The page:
Woman Pour Powder in Dishwasher box. Dishwasher with Dirty Dishes. Washing dishes in the kitchen.

Surprising Other Uses for Automatic Dishwasher Detergent

It’s no secret that dishwasher detergent is specifically formulated to be used in automatic dishwashers whether it comes as powder, pods, pacs, liquid, or gel. What may come as a big surprise is that these products’ grease- and dirt-busting abilities can be used in many useful ways outside the dishwasher.

Woman Pouring Powder in Dishwasher box. Dishwasher with Dirty Dishes. Washing dishes in the kitchen.

Case in point, my microfiber cloths. I use a stack with abandon to clean—wiping up spills, dusting furniture, cleaning windows, countertops, floors, woodwork, and appliances. Those cloths get dirty, eventually stained.

The enemy of microfiber is laundry soap that does not get 100% rinsed away. A potential buildup of soap or other laundry products will ruin microfiber’s effectiveness. That’s the reason I don’t use laundry detergent with them.

In the past I have laundered microfiber clothes in hot water and borax, using the hottest water setting on my machine plus an extra rinse. That has worked well, but doesn’t get out all the stains. I know, what’s the big deal about stains in cleaning cloths? I guess the answer there is that it just bothers me.

And then it hit me—dishwasher detergent. I’d recently read a tip about using dishwasher detergent outside the kitchen, so on a whim I threw a pile of dirty stained microfiber cloths into the washer along with one automatic dishwasher pod. I set the wash temp to hot and gave it an extra rinse. The results were amazing. Take a look:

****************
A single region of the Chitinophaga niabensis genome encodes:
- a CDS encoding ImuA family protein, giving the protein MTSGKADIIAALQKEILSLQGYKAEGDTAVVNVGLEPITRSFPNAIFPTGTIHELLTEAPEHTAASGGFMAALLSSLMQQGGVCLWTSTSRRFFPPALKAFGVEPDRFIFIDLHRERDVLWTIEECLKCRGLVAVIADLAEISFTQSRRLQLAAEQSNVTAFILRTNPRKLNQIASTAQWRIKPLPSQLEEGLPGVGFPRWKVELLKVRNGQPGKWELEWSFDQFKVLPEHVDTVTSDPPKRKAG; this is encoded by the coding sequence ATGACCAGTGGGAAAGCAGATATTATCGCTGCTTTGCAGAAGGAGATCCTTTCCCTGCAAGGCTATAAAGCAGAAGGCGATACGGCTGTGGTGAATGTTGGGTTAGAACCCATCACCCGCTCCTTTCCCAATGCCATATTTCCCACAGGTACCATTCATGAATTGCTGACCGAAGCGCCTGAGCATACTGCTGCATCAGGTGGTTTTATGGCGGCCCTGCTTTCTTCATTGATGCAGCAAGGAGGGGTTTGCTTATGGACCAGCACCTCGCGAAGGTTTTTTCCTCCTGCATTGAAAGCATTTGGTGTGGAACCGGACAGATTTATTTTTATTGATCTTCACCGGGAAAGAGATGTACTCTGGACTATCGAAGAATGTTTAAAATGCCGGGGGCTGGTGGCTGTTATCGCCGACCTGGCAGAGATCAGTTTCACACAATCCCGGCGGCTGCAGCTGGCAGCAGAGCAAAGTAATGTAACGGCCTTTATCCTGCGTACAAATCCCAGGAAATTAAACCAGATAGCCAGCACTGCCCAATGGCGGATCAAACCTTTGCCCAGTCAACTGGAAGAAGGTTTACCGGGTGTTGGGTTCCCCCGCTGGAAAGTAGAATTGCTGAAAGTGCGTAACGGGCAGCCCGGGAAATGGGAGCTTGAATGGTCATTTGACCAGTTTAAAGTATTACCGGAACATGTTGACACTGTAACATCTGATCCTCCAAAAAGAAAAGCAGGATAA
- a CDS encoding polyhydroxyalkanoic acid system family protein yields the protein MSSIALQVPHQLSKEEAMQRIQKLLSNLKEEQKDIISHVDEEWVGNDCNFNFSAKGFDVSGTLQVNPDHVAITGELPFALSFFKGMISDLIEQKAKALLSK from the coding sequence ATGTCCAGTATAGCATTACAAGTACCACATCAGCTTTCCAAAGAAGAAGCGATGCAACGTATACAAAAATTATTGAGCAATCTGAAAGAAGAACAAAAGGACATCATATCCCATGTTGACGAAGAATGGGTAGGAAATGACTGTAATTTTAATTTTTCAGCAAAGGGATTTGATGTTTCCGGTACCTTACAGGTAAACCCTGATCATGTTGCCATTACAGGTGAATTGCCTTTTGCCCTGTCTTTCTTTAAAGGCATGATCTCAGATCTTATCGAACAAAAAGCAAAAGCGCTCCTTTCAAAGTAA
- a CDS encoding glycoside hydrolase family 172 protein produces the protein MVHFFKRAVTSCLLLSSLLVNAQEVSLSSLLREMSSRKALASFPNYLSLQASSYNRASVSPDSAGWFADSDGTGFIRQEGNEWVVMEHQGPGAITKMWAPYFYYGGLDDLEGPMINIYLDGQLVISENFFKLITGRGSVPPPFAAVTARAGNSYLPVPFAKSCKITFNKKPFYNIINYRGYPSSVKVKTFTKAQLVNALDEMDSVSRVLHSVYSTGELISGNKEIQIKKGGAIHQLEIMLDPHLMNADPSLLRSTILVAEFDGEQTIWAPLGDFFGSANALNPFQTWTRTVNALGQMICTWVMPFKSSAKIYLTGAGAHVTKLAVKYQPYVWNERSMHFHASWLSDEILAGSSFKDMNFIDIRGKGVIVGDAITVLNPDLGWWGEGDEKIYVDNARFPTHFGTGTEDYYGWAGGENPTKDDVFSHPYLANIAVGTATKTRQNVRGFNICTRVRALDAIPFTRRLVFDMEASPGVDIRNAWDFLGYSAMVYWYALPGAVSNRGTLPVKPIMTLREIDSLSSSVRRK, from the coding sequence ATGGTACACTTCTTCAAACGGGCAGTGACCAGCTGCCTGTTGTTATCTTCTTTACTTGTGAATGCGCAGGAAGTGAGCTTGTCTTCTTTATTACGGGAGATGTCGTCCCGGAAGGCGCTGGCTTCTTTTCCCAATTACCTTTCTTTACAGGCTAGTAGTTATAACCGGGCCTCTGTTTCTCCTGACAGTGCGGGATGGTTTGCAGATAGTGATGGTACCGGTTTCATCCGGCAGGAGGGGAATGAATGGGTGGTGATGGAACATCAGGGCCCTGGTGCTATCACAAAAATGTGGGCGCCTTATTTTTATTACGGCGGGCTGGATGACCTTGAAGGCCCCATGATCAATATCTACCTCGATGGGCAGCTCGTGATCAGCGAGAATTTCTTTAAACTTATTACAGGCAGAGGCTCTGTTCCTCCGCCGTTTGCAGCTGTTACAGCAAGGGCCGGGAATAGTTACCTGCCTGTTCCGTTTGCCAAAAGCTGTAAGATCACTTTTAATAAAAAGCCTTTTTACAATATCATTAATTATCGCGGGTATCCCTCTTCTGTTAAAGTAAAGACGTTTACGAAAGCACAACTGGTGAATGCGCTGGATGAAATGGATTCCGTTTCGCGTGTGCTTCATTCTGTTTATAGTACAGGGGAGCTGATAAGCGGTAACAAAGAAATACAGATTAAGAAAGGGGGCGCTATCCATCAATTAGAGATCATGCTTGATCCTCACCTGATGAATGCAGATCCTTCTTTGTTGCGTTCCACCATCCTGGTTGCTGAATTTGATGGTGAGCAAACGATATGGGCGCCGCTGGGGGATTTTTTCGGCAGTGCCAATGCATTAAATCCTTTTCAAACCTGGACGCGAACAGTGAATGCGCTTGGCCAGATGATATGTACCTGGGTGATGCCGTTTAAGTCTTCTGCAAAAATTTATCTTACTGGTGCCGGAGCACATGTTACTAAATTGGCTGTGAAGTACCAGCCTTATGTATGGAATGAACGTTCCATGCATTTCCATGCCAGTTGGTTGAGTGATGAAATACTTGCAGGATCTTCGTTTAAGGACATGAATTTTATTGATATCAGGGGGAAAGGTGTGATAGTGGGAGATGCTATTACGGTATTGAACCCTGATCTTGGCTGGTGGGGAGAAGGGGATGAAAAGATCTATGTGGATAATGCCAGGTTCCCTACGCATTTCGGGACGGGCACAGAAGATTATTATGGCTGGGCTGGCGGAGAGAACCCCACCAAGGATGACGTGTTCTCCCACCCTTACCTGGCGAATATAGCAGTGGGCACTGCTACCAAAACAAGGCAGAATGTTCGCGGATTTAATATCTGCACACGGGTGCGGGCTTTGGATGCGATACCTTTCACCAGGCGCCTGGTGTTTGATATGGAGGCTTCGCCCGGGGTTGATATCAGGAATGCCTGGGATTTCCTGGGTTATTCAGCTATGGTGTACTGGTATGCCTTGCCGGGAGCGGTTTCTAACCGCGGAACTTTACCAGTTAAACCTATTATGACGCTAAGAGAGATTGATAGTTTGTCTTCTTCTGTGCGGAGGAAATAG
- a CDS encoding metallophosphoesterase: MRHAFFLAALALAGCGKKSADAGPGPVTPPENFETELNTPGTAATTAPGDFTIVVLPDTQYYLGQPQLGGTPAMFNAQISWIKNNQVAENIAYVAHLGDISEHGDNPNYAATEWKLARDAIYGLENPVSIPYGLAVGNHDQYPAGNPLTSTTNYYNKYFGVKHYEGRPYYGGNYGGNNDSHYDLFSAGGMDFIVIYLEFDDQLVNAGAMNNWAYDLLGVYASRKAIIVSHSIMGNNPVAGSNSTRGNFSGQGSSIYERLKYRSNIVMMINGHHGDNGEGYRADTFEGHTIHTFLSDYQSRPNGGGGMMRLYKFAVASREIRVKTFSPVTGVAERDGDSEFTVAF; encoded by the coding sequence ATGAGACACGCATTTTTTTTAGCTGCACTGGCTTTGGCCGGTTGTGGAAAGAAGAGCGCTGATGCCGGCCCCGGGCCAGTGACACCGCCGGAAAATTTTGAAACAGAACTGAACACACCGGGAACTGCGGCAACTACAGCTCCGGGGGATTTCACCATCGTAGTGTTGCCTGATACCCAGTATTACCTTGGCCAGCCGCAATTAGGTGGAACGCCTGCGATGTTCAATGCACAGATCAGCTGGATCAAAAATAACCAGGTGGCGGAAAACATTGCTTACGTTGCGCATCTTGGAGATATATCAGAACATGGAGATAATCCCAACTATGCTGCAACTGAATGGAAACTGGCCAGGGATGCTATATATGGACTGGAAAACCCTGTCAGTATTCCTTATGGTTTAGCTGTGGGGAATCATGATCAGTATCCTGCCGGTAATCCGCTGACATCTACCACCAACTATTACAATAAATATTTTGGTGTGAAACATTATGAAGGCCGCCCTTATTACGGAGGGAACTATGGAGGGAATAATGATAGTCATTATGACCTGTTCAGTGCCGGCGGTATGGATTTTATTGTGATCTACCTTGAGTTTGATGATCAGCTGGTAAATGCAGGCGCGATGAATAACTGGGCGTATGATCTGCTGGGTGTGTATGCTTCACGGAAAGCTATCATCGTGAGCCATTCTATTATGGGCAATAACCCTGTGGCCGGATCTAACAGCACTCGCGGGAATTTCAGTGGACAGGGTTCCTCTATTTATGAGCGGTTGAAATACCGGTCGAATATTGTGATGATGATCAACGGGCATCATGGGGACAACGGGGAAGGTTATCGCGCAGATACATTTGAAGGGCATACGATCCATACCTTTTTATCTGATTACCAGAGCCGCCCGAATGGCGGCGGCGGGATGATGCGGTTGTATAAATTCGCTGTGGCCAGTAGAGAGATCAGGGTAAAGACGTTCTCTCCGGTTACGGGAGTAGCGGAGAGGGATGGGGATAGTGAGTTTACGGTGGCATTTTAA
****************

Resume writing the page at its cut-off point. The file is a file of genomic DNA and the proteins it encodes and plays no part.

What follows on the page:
dirty clean microfiber cloths

This got me thinking and quickly spun me into research mode to understand how and why this worked so well with no effort—no soaking, waiting, or scrubbing.

Here’s what I learned

Dishwasher detergent comes in a number of different versions: powder, liquid, gel, pacs, and pods. All contain powerful surfactants and enzymes with high pH levels to break up and wash away grease, oil, and dirt particles. In its powdered versions, automatic dishwasher detergents are likely to also contain bleach. That’s what makes dishwasher detergent an effective, inexpensive alternative to many kinds of household cleaners.

Bleach eradicates stains like coffee and tea, enzymes eat away at proteins and solids, and surfactants tackle the dirt. But enzymes and bleach can’t play well together in gel products because most liquid bleaches will kill enzymes. This is the reason that dry dishwasher detergent may be our most powerful option.

All-Purpose Cleaner

Combine 1/2 cup of dishwasher detergent powder with 2 gallons of hot water, mix well. Once dissolved, pour the solution into spray bottles.

To use: Spray onto a clean cloth and wipe off the area that needs cleaning rather than spraying the area to be cleaned. Rinse the area well with warm water, then dry with a clean, soft rag.

You can confidently use this solution on the exterior and interior of household appliances, vinyl floors, painted surfaces, and glass. A microfiber cloth promises a streak-free shine when using this homemade cleaner on glass items.

Laundry stain treatment

Because it contains bleach (some brands have chlorine bleach, others peroxide) dishwasher detergent makes for an effective laundry detergent booster because it’s made to break down food and grease particles and stains.

You can safely treat dingy, stained white fabrics by filling a plastic container with 1/2 cup of dishwasher detergent powder or 1 dishwasher pod, 1/4 cup chlorine bleach, and 1 gallon of very hot water. Combine the ingredients, place the garments into the solution and soak them for at least 15 minutes before running them through their usual cycles in your washing machine. Make sure you let the solution cool down first if you’re treating knit or delicate white items—bleach can damage colored items.